Power of the Power
The 16th century was the time when the power of noble could control everything including people’s life. In this month of Exploring English, we are taking a look at the thought provoking play called ‘A Man for All Season’ by Robert Bolt in 1960. The play illustrates the power of noble which effect a lot of conflict between characters by using dramatic techniques. The Bold used three main characters to show the different types of powers. First power is the power of the King. Second power is the power of More’s belief in god and the last power is the power of The Common Man.
As I said in the introduction, in 16th century, the power of noble could control everything including people’s life. In the play, the most powerful noble is the King. The reason being is because his power is coming from the God. King Henry VII abuse his power to make his own church and make Tomas More to take an oath. Henry says, “you’re known to be honest… there are those like Norfolk who follow me because I wear the crown, and there are those like Master Cromwell who follow me because they are jackals with sharp teeth and I am their lion, and there is a mass that follows me because it follows anything that moves – and there is you.” Bolt use this quote to prove that Henry’s power is limitlessly powerful and nobody can argue about it.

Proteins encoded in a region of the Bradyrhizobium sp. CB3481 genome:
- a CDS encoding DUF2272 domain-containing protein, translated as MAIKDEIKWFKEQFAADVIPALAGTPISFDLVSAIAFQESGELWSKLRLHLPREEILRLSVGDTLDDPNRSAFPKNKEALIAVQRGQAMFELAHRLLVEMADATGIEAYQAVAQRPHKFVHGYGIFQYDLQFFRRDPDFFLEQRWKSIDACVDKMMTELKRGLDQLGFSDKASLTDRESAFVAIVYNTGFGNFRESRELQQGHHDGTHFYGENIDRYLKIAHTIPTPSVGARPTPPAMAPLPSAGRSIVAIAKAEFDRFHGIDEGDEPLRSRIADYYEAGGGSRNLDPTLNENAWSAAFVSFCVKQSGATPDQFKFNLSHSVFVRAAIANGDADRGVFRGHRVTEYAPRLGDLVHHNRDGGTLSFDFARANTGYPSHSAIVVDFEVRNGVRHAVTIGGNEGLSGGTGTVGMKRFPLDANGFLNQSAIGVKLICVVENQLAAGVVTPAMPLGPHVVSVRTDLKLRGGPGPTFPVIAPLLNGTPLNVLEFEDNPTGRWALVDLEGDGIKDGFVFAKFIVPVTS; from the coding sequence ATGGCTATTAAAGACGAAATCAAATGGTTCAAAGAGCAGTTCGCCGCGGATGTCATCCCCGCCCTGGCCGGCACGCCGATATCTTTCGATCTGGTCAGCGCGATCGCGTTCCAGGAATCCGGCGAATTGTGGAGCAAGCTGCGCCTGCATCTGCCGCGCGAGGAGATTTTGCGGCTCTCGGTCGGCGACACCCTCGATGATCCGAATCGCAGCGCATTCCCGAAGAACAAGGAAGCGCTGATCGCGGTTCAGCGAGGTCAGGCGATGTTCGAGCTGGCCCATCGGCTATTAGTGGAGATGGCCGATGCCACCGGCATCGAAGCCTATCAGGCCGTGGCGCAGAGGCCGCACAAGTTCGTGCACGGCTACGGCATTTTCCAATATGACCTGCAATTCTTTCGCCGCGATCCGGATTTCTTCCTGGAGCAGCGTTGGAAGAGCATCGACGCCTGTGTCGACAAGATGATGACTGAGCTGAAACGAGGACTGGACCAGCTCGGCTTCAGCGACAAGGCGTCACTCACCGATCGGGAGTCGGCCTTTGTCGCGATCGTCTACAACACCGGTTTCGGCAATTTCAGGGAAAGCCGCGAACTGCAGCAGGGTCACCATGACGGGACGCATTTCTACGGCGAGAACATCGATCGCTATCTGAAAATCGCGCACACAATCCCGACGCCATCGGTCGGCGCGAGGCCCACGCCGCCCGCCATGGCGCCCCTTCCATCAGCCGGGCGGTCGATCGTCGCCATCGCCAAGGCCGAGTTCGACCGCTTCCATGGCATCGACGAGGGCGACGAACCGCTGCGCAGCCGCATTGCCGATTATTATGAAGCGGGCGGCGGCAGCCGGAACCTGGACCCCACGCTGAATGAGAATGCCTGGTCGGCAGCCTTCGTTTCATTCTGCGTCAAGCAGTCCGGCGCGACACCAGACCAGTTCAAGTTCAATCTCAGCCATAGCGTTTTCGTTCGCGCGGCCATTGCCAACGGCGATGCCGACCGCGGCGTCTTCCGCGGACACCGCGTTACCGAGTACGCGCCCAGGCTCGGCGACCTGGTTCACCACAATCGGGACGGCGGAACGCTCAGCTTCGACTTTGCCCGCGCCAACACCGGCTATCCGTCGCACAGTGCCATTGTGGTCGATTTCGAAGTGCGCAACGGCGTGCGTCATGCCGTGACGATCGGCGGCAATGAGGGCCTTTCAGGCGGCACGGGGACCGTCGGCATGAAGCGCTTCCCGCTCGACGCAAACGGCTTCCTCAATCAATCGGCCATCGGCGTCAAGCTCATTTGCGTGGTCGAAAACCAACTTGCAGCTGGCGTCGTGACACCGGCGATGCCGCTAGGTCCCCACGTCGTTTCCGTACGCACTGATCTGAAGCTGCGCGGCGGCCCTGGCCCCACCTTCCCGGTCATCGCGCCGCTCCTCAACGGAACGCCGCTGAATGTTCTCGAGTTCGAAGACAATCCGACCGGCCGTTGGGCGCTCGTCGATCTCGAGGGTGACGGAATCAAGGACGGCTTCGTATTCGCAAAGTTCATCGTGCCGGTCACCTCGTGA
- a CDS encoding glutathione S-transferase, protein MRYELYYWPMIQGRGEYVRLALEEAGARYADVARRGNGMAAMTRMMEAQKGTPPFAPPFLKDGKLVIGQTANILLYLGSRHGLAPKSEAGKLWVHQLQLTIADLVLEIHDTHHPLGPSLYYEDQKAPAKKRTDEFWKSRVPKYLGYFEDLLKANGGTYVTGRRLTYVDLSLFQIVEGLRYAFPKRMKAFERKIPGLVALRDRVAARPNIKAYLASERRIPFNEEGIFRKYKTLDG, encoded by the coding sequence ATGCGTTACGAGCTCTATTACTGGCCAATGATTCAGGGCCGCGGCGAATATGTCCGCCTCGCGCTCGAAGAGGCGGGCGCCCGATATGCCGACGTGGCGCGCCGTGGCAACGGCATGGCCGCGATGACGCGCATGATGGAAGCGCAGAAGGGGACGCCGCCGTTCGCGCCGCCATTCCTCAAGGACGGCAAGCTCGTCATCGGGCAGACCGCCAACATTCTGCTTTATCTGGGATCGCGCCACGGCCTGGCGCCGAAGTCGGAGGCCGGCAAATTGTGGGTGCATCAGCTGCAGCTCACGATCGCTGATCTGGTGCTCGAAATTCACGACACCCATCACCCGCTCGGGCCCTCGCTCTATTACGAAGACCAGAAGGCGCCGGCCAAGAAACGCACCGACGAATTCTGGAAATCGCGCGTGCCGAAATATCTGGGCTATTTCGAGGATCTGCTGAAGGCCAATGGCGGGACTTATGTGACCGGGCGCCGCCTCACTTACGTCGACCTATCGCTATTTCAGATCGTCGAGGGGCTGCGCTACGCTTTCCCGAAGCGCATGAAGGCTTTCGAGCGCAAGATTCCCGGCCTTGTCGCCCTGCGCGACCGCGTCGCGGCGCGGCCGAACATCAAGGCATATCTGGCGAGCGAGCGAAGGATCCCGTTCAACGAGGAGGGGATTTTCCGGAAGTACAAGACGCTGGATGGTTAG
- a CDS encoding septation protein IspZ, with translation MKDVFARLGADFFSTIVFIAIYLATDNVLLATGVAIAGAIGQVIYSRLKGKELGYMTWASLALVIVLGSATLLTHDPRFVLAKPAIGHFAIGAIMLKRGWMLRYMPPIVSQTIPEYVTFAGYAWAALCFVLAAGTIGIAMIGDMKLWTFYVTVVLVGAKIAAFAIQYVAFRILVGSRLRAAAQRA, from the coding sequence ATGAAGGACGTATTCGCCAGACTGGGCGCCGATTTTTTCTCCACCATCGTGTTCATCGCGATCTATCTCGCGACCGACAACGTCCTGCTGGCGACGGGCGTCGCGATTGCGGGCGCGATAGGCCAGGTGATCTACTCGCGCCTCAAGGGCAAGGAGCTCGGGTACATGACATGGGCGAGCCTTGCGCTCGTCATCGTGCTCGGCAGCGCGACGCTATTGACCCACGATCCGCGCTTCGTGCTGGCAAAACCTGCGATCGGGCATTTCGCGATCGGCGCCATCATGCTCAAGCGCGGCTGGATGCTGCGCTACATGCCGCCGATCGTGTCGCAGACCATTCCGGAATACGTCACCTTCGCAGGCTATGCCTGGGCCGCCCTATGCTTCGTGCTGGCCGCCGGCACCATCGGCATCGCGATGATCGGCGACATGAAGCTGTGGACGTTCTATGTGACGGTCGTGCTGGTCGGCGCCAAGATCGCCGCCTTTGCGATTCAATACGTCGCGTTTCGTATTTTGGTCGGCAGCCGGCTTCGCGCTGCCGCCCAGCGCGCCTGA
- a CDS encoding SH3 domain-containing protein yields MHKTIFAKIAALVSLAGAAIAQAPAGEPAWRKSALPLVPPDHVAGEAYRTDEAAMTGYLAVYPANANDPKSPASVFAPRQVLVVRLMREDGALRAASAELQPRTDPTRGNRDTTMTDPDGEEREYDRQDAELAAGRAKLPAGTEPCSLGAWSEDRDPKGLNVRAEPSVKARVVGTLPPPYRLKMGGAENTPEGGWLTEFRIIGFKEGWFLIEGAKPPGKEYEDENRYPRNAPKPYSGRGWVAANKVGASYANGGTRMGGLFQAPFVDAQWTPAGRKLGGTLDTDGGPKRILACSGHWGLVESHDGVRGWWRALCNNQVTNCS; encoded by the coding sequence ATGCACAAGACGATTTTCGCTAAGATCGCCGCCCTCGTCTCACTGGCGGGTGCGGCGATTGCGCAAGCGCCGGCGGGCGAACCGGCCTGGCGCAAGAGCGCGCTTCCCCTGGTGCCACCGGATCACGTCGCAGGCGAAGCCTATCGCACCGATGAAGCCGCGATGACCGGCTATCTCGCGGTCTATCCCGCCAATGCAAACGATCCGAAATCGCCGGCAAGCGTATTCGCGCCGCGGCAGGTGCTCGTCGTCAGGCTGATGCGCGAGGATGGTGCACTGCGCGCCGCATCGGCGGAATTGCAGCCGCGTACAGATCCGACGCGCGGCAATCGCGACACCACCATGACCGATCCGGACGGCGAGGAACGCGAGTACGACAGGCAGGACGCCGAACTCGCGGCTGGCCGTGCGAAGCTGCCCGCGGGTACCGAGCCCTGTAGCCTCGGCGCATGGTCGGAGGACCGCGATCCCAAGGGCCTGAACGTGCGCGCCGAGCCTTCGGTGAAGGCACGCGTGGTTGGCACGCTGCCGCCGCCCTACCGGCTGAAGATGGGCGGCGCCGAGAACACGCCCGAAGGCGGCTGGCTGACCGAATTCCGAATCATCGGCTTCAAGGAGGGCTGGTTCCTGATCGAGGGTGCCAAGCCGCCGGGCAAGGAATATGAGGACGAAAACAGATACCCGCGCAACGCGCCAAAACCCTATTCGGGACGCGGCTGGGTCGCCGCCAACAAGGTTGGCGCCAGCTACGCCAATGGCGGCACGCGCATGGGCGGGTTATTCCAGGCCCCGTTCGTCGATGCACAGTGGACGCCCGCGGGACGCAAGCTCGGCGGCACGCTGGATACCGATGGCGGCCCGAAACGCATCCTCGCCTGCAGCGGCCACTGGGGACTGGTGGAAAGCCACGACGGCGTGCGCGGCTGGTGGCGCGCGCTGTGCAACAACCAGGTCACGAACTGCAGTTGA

Another character who is noble and have a power is Tomas More. He is the head of the church and it is significant back in 16th century. 16th century was based on Christian and he’s belief in god is stronger than anyone else. His power is coming from the King and as soon as Tomas More didn’t obey to the King, he’s power get lost. He decides to follow his idealism and...